Jacques Nienaber is about to go into his first assignment as head coach of the Springboks and he believes his initial career as a physiotherapist is going to be advantageous as he negotiates the slings and arrows of misfortune that inevitably go with the most high-pressured job in South African rugby.
Nienaber studied physiotherapy at the University of the Free State, where he first hooked up with Rassie Erasmus. He had moved into the strength and conditioning role with the Free State Cheetahs by the time Erasmus went from player to coach in 2005, and he then became one of the most successful defence coaches in the country when he moved with the now director of rugby to Cape Town in 2008.
“I didn’t even play for my school 1st team; in fact I played for the 7ths at Grey College, but I love the game,” Nienaber said on Wednesday.
“My pathway to here was through being a physio. That involves what we call ‘clinical reasoning’, where you trial some treatment, then you assess and see how it goes. If it doesn’t work, you don’t sulk, you just get on to the next thing. My attitude is that you at least then know what doesn’t work.
“That attitude will help as Springbok coach because there are certain things you cannot change. You can’t control destiny, things like injuries and cards are going to happen, but we’ll give it a helluva go.
“We know discipline will be massive in the Lions series and we’ll be concentrating on accuracy in the fundamentals – tackles and breakdowns, make sure we execute those legally.”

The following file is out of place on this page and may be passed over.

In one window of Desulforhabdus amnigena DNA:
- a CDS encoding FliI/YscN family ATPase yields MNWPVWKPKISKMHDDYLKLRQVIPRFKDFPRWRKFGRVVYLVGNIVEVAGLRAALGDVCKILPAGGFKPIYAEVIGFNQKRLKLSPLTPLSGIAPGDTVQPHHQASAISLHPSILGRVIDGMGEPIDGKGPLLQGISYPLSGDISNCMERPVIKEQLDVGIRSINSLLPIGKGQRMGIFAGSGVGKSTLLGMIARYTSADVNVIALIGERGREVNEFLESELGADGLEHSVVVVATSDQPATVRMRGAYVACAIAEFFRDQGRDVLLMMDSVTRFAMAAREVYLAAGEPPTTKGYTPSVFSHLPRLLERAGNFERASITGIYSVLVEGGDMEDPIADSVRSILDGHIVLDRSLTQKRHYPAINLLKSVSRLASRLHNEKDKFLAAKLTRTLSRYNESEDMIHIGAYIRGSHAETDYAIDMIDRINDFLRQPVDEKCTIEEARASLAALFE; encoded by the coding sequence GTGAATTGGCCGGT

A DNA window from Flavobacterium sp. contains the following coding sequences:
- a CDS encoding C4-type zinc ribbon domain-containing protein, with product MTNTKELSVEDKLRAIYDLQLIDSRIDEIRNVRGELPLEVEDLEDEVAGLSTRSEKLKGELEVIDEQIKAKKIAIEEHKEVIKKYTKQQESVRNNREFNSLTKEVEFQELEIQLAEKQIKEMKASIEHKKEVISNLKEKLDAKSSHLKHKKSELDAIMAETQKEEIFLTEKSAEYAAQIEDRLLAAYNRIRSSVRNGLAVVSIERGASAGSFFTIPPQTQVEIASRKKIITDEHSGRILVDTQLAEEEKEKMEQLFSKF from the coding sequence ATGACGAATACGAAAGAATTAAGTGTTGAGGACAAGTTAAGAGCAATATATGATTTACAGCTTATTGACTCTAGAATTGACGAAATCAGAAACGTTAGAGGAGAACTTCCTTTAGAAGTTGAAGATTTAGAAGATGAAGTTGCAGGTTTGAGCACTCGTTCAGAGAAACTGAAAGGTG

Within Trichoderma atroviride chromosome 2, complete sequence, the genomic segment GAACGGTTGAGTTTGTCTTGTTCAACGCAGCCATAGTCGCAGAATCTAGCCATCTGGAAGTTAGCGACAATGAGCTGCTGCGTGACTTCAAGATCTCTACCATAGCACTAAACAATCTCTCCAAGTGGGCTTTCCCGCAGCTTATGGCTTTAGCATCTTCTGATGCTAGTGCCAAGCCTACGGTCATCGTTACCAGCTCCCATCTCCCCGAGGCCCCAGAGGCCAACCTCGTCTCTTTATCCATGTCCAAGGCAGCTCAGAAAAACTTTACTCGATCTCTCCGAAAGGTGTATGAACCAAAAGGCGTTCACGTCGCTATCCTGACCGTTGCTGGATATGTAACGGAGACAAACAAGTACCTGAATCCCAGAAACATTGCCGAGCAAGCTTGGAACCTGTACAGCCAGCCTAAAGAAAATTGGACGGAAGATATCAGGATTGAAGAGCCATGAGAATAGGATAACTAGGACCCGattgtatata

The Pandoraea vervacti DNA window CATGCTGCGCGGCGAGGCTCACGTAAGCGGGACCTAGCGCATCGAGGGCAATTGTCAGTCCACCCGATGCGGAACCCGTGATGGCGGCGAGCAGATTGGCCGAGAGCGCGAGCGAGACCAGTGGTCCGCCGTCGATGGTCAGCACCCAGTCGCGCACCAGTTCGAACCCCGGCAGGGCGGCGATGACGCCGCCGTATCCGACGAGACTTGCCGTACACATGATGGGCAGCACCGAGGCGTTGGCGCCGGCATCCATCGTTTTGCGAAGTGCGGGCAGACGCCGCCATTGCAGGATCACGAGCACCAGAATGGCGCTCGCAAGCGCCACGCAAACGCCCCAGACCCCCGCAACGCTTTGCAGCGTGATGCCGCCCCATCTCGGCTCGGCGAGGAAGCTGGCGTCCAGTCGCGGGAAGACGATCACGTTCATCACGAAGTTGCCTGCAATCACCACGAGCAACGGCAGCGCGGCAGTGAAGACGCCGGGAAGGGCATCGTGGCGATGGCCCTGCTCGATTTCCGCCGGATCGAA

While Erasmus and Nienaber won the World Cup as much through their cerebral approach as the tremendous physicality the Springboks brought on the field, the probable loss of Duane Vermeulen and the possible absence of RG Snyman and Damian de Allende will be big blows to their efforts to overpower the British and Irish Lions.
Staying true to his “no sulking” philosophy, Neinaber tried to be optimistic though on Wednesday.
“The most important thing is that Damian and RG’s families are fine, too, after the well-documented fire pit incident,” he said.
“And Jesse Kriel cheered me up about Duane today when he sat in front of me on the plane and told me he had a similar injury just before the 2019 World Cup and he made a quick recovery. So when I phoned Duane I reminded him about Jesse and he said he remembered he got back in time for the World Cup.
“Accidents and injuries happen, but we can’t control them and both those incidents could have been worse. Of course they’re not ideal and I would love the full squad to be training together.
“It’s just the Japan-based players training at the moment, six of them, but whatever we’re doing must be meaningful, and we’re doing a lot of skill-based work.”